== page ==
We send most of our letters through the Red Cross, and sometimes we send some letters through his attorney, who visits with him every two or three months. And all the news that we have on information regarding his deteriorating health have come to us by way of his attorney. Every time he goes to visit, he comes back with worse news.
AMY GOODMAN: Is your brother — is Sami al-Hajj on hunger strike, and how long has it been?
ASIM AL-HAJJ: [translated] On the 7th of January of this year, he has been on hunger strike for one year.
AMY GOODMAN: How can he survive?
ASIM AL-HAJJ: [translated] According to his attorney, he is fed twice a day through a nasal gastric tube. He also drinks water. And we’re told that he is also given some pills.
AMY GOODMAN: Asim, I was talking to Clive Stafford Smith, his attorney. He says that he sent a letter to his seven-year-old son. Sami has sent a letter to Mohammed in the case of his death.
ASIM AL-HAJJ: [translated] Are you asking about details of this letter?
AMY GOODMAN: Yes.
ASIM AL-HAJJ: [translated] The letter reads, “My beloved son Mohammed, I ask you to listen to your mom and to do well in school.” And in this letter, he says, “If you’re asking about your father, your father is in chains in an island that is thousands of kilometers away.” And he also says, “I am full of hope that I will return to see you and to be with you when you start talking.”
AMY GOODMAN: Asim al-Hajj, do you think Al Jazeera is doing enough to try to free your brother?
ASIM AL-HAJJ: [translated] In the beginning, it seemed as though Al Jazeera was not doing enough, and we were wondering why. Al Jazeera then informed us that they were trying to do their work sort of behind the scenes in as diplomatic a manner as possible in order not to complicate things. Then, when they failed to accomplish any results, then they started to try to get him freed in a public manner. And now we are very satisfied with their work. In fact, we’re very grateful for what they do.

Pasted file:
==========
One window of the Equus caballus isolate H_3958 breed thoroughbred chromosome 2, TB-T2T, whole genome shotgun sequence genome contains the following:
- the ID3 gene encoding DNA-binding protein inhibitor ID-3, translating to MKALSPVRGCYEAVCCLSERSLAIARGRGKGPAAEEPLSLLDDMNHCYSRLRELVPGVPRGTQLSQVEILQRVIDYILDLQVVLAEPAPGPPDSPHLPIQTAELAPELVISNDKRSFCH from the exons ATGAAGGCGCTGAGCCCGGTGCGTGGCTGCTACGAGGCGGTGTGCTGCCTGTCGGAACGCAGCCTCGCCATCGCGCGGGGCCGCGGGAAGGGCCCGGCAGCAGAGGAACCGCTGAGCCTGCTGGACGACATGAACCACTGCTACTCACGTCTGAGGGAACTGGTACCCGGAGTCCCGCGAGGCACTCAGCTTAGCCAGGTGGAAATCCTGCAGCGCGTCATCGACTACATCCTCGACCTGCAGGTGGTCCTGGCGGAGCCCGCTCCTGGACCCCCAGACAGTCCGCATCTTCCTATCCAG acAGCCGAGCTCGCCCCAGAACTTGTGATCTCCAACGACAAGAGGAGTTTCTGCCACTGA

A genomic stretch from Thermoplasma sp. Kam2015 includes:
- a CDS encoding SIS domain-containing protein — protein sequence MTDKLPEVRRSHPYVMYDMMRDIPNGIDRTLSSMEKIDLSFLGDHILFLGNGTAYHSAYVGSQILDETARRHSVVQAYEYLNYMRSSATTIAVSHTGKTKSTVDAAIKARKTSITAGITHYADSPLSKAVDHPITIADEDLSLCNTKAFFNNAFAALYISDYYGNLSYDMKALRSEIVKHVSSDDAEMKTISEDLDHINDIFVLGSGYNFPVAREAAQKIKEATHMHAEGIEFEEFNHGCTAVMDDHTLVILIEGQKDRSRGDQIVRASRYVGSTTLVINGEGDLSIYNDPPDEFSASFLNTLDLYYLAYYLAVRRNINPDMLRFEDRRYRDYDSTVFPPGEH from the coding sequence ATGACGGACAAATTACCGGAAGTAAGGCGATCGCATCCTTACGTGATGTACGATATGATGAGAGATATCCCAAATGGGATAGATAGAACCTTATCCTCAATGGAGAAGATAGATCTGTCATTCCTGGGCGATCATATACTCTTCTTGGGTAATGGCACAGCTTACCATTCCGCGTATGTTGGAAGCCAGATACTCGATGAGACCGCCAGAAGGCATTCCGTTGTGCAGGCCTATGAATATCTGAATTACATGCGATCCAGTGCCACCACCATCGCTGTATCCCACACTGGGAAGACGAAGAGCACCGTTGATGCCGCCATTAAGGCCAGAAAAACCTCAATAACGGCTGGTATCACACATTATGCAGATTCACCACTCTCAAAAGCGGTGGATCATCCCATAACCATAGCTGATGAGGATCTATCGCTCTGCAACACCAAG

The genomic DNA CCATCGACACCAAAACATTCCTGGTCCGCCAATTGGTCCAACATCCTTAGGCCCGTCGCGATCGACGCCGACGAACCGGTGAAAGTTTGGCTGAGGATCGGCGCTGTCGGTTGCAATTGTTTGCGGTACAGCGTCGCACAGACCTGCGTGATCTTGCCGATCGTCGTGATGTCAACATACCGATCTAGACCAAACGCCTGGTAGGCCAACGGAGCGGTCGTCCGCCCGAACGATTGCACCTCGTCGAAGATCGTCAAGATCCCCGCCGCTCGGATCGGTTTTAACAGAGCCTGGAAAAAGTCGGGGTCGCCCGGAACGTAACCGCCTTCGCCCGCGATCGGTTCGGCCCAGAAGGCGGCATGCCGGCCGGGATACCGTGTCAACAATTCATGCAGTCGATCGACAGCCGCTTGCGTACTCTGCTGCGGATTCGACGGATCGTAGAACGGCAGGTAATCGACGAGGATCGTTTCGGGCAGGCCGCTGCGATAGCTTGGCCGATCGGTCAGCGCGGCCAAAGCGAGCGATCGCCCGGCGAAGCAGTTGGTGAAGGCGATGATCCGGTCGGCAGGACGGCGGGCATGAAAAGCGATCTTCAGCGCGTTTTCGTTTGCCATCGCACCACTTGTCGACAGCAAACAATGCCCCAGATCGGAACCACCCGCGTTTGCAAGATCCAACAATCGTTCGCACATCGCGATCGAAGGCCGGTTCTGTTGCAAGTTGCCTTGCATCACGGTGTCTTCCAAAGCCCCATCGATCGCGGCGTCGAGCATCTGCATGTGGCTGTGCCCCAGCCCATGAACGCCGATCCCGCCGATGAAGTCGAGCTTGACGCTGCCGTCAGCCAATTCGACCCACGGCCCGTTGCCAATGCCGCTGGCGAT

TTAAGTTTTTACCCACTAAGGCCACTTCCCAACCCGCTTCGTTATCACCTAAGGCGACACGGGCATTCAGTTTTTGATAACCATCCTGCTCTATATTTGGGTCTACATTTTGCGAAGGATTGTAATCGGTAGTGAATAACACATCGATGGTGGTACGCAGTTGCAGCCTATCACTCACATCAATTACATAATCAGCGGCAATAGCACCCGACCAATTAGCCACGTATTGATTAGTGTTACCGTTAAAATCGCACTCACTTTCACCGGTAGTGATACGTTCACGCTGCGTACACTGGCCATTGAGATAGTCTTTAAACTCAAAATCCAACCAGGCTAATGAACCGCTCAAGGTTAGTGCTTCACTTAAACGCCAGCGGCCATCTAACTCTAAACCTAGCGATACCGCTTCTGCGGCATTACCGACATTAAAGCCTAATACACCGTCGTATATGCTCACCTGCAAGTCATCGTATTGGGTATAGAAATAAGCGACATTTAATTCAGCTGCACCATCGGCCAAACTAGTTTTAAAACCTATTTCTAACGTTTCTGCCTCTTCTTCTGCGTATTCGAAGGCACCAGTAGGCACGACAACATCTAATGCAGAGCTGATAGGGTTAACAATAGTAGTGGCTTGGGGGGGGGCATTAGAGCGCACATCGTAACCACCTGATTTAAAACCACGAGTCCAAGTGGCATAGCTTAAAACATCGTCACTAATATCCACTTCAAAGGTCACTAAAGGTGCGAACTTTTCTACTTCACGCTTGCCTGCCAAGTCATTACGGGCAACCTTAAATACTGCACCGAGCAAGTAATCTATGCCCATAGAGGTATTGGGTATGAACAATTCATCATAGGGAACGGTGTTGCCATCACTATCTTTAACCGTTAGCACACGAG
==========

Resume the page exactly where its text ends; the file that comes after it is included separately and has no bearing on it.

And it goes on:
AMY GOODMAN: What are they doing?
ASIM AL-HAJJ: [translated] First of all, Al Jazeera supports his family, his wife and his son, in Doha, Qatar. And they are also waging a campaign both on the legal front and also in the media.
What we understand is that the American government has imposed some conditions to free Sami and the other eight Sudanese prisoners out of the original twelve, because three have been released. So they have given the Sudanese government a list of these conditions.
AMY GOODMAN: What are these conditions?
ASIM AL-HAJJ: [translated] I have had no access to this document, but what I understand is, one of the worst things in it is that the Sudanese government must pledge that Sami and the other released detainees would not leave Sudan. And the other is that there would have to be a pledge that they would not be making declarations and statements about anything that they have suffered since their detention, and also some guarantees that American intelligence would have access to them at any time.
We reject these conditions. We consider this an assault on Sami’s rights and simply an extension of his detention just being in the Sudan.
Now, I would like to make my statement in English.
AMY GOODMAN: Go ahead, please.
ASIM AL-HAJJ: I don’t simply want to appeal to people’s feelings. I want them to use their minds. Why is there an information and media cover-up on Guantanamo? Why has the world and its international institutions failed to press the United States to abide by international law? Show your proof. Try us or set us free. Open all prisons connected to the so-called “war on terror” for international investigation, or shut them down now. Keep media away from politics. Why Sami al-Hajj are being punished? Free Sami Al-Hajj now!
AMY GOODMAN: Asim al-Hajj, the brother of Sami al-Hajj. He’s been imprisoned at Guantanamo for more than five years, imprisoned overall for close to six years. If you’d like to see the video images, the photographs of Sami al-Hajj and his family, you can go to our website at democracynow.org. Asim al-Hajj was speaking to us from Khartoum, Sudan. I spoke to him on Friday.